This is one of the most powerful weeks in Christian faith – the week known as “Holy Week,” the set of days that commemorate the final days of Jesus’s life, those that led up to his crucifixion and burial. Within a week of being ushered into Jerusalem with shouts of “Hosanna!”, Jesus was condemned to die via public execution as an example to those who would disrupt the status quo. Of course, we understand that his death had tremendous significance: he was the sacrificial lamb, perfect and unblemished, wholly divine, whose death satisfied the demands of a just God who requires sacrifice to accompany our repentance of sin.

Yes, we always live as Easter people. That is, we live as people who believe in the resurrection of Jesus from the dead, an event the Christian world will celebrate on Sunday. Christ proved his power over sin and death by rising to newness of life; therefore, we too have hope that this life is not the end of the story for those who believe in him.

Yes, we always live as Christmas people. That is, we live as people who celebrate the fact that God chose to become one of us, to live and dwell among us in the person of Jesus of Nazareth. We have the comfort of knowing that God understands our human predicament, and he continues to dwell in and among us in the person of the Holy Spirit.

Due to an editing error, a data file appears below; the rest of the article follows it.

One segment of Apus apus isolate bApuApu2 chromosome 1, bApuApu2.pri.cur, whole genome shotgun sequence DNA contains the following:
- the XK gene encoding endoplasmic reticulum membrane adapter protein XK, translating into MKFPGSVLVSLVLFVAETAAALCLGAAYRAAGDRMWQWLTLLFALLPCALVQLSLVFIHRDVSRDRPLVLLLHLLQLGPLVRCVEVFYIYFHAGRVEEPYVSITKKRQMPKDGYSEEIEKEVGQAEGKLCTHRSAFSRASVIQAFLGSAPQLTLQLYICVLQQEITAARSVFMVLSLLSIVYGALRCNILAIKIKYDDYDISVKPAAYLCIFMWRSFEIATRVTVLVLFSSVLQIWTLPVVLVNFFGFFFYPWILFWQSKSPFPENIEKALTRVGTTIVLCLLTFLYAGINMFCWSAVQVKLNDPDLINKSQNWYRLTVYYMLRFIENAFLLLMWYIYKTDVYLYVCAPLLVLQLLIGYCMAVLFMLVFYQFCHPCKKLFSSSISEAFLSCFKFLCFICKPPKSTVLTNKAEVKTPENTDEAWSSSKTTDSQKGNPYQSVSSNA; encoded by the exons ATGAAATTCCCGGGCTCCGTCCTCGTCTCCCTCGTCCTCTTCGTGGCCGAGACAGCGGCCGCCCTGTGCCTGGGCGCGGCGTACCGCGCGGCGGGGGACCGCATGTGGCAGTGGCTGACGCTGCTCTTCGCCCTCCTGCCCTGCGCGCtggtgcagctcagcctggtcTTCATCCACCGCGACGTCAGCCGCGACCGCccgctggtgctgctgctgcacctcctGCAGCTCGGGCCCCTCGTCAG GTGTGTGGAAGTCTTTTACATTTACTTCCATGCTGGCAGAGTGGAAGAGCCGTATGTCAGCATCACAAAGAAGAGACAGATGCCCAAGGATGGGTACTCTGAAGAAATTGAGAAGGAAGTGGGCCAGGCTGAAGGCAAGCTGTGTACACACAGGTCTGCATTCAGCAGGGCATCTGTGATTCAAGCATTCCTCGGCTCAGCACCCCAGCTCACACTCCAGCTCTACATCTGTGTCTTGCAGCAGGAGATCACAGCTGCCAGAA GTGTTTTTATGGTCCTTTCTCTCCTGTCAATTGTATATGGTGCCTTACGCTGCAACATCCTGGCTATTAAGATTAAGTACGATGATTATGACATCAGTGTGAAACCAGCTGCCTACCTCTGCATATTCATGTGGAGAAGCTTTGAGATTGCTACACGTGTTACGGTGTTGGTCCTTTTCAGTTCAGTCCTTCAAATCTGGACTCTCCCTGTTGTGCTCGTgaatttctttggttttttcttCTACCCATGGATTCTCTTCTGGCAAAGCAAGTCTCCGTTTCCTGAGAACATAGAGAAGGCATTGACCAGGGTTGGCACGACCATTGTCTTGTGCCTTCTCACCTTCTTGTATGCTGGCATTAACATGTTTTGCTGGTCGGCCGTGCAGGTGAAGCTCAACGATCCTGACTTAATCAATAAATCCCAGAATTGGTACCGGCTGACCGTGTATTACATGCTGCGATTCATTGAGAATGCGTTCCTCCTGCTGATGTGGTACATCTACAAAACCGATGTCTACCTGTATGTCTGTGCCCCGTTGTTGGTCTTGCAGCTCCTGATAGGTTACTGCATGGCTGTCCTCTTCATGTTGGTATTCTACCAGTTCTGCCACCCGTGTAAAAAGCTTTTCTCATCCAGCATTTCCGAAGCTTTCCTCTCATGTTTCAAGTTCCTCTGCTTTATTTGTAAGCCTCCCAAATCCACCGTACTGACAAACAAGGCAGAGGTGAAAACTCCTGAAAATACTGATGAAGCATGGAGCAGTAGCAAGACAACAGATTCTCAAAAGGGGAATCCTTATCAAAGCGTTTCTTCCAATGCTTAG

However, at least for this week, we must live as Good Friday people. We must remember the betrayal, trial, and torturous death experienced by our Lord. We must experience the spiritual darkness of Good Friday before celebrating the marvelous joy of Easter Sunday. Why?

I believe that if we do not fully experience the magnitude of this week’s events, then our message of the gospel becomes truncated. If our message to the world is only hope and peace and joy and victory, then that message will bounce right off of the pain-hardened shells in which people live. Yes, we have a message of hope – for ourselves as well as the world – but this is no mere feel-good message. This is a gospel which has tasted the bitterness of death, which has walked through the darkest valley, which has known the worst that the world has to offer.

Friends, allow the joy of this Sunday to come when it will come. In the meantime, contemplate the magnitude of the sacrifice of Jesus Christ. Walk with him through the Garden of Gethsemane, into the courts of Caiaphas and Pilate, and along the long road to the Hill of the Skull. And remember that these dark events have tremendous meaning for God’s relationship with you and with those around you.

–Pastor David

One thought on “Darkness Before Light

Leave a Reply